About SPINRAZA ® (nusinersen)
SPINRAZA is being developed globally for the treatment of SMA.
SPINRAZA is an antisense oligonucleotide (ASO), using Ionis Pharmaceuticals’ proprietary antisense technology, that is designed to treat SMA caused by mutations or deletions in the SMN1 gene located in chromosome 5q that leads to SMN protein deficiency. SPINRAZA alters the splicing of SMN2 pre-mRNA in order to increase production of full-length SMN protein.6 ASOs are short synthetic strings of nucleotides designed to selectively bind to target RNA and regulate gene expression. Through use of this technology, SPINRAZA has the potential to increase the amount of full-length SMN protein in individuals with SMA.
SPINRAZA must be administered via intrathecal injection, which delivers therapies directly to the cerebrospinal fluid (CSF) around the spinal cord,7 where motor neurons degenerate in individuals with SMA due to insufficient levels of survival motor neuron (SMN) protein.8
SPINRAZA demonstrated a favorable benefit-risk profile. The most common adverse reactions reported for SPINRAZA were upper respiratory infection, lower respiratory infection and constipation. Serious adverse reactions of atelectasis were more frequent in SPINRAZA-treated patients. Coagulation abnormalities and thrombocytopenia, including acute severe thrombocytopenia, have been observed after administration of some antisense oligonucleotides. Individuals may be at increased risk of bleeding complications. Renal toxicity has been observed after administration of some antisense oligonucleotides. SPINRAZA is present in and excreted by the kidney.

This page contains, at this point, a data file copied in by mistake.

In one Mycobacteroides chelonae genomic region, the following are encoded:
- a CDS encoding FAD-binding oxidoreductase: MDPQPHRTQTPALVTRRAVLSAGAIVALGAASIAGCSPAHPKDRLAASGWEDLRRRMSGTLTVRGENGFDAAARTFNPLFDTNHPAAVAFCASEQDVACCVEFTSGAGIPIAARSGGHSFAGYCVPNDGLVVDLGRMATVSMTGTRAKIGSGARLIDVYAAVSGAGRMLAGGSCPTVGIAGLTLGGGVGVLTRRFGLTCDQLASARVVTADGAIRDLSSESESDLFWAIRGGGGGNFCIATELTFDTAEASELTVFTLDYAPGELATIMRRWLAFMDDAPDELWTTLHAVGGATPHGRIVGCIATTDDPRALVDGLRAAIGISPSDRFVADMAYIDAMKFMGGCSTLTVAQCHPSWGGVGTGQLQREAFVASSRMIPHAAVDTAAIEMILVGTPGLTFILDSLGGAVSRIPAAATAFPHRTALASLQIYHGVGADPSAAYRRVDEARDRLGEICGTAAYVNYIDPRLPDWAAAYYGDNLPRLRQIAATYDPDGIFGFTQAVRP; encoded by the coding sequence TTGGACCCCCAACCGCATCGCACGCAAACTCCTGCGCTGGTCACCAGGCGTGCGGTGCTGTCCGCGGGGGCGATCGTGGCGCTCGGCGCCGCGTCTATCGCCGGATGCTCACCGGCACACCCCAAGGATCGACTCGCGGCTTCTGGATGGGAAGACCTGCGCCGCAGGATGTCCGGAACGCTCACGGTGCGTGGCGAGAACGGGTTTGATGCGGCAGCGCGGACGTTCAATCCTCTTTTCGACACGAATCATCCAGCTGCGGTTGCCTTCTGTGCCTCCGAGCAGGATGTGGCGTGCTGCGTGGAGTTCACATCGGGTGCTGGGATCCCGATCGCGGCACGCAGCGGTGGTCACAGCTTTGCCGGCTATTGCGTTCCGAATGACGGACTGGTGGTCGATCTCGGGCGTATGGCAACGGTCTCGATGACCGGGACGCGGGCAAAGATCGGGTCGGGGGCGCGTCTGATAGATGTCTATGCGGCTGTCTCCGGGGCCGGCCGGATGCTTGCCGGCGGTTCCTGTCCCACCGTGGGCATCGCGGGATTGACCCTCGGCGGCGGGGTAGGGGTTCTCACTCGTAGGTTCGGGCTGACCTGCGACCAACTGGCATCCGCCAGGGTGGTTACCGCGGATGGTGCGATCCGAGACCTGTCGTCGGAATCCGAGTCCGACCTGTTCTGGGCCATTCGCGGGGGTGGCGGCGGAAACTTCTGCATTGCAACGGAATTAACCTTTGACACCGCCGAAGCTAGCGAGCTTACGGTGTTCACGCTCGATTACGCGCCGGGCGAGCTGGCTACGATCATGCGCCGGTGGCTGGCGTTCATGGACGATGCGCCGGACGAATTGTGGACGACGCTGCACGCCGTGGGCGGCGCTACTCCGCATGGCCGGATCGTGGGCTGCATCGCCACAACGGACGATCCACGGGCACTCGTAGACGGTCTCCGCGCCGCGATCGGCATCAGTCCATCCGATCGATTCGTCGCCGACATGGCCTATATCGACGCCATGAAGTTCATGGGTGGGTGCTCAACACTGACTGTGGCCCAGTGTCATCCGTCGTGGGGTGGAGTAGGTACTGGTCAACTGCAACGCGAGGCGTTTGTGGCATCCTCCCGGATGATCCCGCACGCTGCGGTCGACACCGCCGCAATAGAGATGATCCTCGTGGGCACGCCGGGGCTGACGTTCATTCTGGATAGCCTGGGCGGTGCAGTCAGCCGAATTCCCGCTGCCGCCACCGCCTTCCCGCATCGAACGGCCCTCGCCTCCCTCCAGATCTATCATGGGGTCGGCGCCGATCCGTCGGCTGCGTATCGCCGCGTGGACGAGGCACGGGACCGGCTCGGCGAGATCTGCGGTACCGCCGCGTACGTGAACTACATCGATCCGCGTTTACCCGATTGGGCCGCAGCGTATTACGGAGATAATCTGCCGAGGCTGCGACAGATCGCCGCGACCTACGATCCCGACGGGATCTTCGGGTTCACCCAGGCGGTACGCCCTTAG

Through cutting-edge science and medicine, Biogen discovers, develops and delivers innovative therapies worldwide for people living with serious neurological and neurodegenerative diseases. Founded in 1978, Biogen is a pioneer in biotechnology and today the Company has the leading portfolio of medicines to treat multiple sclerosis, has introduced the first and only approved treatment for spinal muscular atrophy, and is at the forefront of neurology research for conditions including Alzheimer’s disease, Parkinson’s disease and amyotrophic lateral sclerosis. Biogen also manufactures and commercializes biosimilars of advanced biologics. For more information, please visit www.biogen.com. Follow us on social media – Twitter, LinkedIn, Facebook, YouTube.
Biogen Safe Harbor